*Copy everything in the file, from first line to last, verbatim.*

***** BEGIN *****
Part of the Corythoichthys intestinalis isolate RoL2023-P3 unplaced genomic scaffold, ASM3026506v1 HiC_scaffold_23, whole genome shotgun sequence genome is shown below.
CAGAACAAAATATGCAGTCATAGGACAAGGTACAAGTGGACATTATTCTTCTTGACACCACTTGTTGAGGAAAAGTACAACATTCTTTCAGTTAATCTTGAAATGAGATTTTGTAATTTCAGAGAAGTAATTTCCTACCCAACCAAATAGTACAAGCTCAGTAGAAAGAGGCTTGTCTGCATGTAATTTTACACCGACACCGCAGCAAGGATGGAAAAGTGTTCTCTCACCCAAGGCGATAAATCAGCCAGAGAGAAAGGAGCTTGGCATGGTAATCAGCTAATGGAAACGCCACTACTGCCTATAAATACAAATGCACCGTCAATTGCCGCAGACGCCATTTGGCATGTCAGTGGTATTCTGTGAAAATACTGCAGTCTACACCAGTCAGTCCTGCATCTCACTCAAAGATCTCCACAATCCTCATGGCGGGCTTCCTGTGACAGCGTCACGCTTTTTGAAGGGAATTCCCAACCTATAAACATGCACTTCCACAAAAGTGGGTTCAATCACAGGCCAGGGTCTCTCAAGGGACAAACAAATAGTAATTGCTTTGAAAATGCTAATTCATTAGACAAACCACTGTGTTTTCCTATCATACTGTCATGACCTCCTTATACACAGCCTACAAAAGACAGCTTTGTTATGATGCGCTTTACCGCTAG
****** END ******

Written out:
Part of the Corythoichthys intestinalis isolate RoL2023-P3 unplaced genomic scaffold, ASM3026506v1 HiC_scaffold_23, whole genome shotgun sequence genome is shown below.
CAGAACAAAATATGCAGTCATAGGACAAGGTACAAGTGGACATTATTCTTCTTGACACCACTTGTTGAGGAAAAGTACAACATTCTTTCAGTTAATCTTGAAATGAGATTTTGTAATTTCAGAGAAGTAATTTCCTACCCAACCAAATAGTACAAGCTCAGTAGAAAGAGGCTTGTCTGCATGTAATTTTACACCGACACCGCAGCAAGGATGGAAAAGTGTTCTCTCACCCAAGGCGATAAATCAGCCAGAGAGAAAGGAGCTTGGCATGGTAATCAGCTAATGGAAACGCCACTACTGCCTATAAATACAAATGCACCGTCAATTGCCGCAGACGCCATTTGGCATGTCAGTGGTATTCTGTGAAAATACTGCAGTCTACACCAGTCAGTCCTGCATCTCACTCAAAGATCTCCACAATCCTCATGGCGGGCTTCCTGTGACAGCGTCACGCTTTTTGAAGGGAATTCCCAACCTATAAACATGCACTTCCACAAAAGTGGGTTCAATCACAGGCCAGGGTCTCTCAAGGGACAAACAAATAGTAATTGCTTTGAAAATGCTAATTCATTAGACAAACCACTGTGTTTTCCTATCATACTGTCATGACCTCCTTATACACAGCCTACAAAAGACAGCTTTGTTATGATGCGCTTTACCGCTAG